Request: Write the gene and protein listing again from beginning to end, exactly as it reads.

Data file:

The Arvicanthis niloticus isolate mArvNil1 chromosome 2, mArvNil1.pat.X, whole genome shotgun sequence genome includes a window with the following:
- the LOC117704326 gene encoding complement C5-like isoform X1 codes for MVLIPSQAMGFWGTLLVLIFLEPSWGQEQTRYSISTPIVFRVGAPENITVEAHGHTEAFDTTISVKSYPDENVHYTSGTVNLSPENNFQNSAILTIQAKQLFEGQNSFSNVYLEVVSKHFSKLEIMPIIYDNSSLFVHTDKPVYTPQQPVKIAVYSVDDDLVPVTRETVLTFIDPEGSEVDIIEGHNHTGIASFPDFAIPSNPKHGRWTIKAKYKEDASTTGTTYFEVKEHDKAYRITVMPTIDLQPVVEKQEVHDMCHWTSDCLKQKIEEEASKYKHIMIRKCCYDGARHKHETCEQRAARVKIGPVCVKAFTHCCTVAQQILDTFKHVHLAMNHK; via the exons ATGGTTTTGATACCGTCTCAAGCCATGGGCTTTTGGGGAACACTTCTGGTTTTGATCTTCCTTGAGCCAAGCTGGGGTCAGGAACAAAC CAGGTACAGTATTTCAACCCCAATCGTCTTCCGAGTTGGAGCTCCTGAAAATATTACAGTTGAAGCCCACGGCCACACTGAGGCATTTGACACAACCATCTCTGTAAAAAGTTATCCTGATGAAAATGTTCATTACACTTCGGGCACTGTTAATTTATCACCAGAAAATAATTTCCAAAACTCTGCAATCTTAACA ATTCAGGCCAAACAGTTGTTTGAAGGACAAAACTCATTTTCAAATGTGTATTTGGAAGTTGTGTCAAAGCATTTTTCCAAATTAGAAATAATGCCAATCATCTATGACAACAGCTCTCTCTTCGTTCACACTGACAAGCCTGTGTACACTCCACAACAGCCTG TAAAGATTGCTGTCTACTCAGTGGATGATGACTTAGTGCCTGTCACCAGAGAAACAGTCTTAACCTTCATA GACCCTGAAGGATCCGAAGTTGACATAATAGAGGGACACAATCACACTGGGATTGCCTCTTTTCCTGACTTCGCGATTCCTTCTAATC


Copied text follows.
The Arvicanthis niloticus isolate mArvNil1 chromosome 2, mArvNil1.pat.X, whole genome shotgun sequence genome includes a window with the following:
- the LOC117704326 gene encoding complement C5-like isoform X1 codes for MVLIPSQAMGFWGTLLVLIFLEPSWGQEQTRYSISTPIVFRVGAPENITVEAHGHTEAFDTTISVKSYPDENVHYTSGTVNLSPENNFQNSAILTIQAKQLFEGQNSFSNVYLEVVSKHFSKLEIMPIIYDNSSLFVHTDKPVYTPQQPVKIAVYSVDDDLVPVTRETVLTFIDPEGSEVDIIEGHNHTGIASFPDFAIPSNPKHGRWTIKAKYKEDASTTGTTYFEVKEHDKAYRITVMPTIDLQPVVEKQEVHDMCHWTSDCLKQKIEEEASKYKHIMIRKCCYDGARHKHETCEQRAARVKIGPVCVKAFTHCCTVAQQILDTFKHVHLAMNHK; via the exons ATGGTTTTGATACCGTCTCAAGCCATGGGCTTTTGGGGAACACTTCTGGTTTTGATCTTCCTTGAGCCAAGCTGGGGTCAGGAACAAAC CAGGTACAGTATTTCAACCCCAATCGTCTTCCGAGTTGGAGCTCCTGAAAATATTACAGTTGAAGCCCACGGCCACACTGAGGCATTTGACACAACCATCTCTGTAAAAAGTTATCCTGATGAAAATGTTCATTACACTTCGGGCACTGTTAATTTATCACCAGAAAATAATTTCCAAAACTCTGCAATCTTAACA ATTCAGGCCAAACAGTTGTTTGAAGGACAAAACTCATTTTCAAATGTGTATTTGGAAGTTGTGTCAAAGCATTTTTCCAAATTAGAAATAATGCCAATCATCTATGACAACAGCTCTCTCTTCGTTCACACTGACAAGCCTGTGTACACTCCACAACAGCCTG TAAAGATTGCTGTCTACTCAGTGGATGATGACTTAGTGCCTGTCACCAGAGAAACAGTCTTAACCTTCATA GACCCTGAAGGATCCGAAGTTGACATAATAGAGGGACACAATCACACTGGGATTGCCTCTTTTCCTGACTTCGCGATTCCTTCTAATC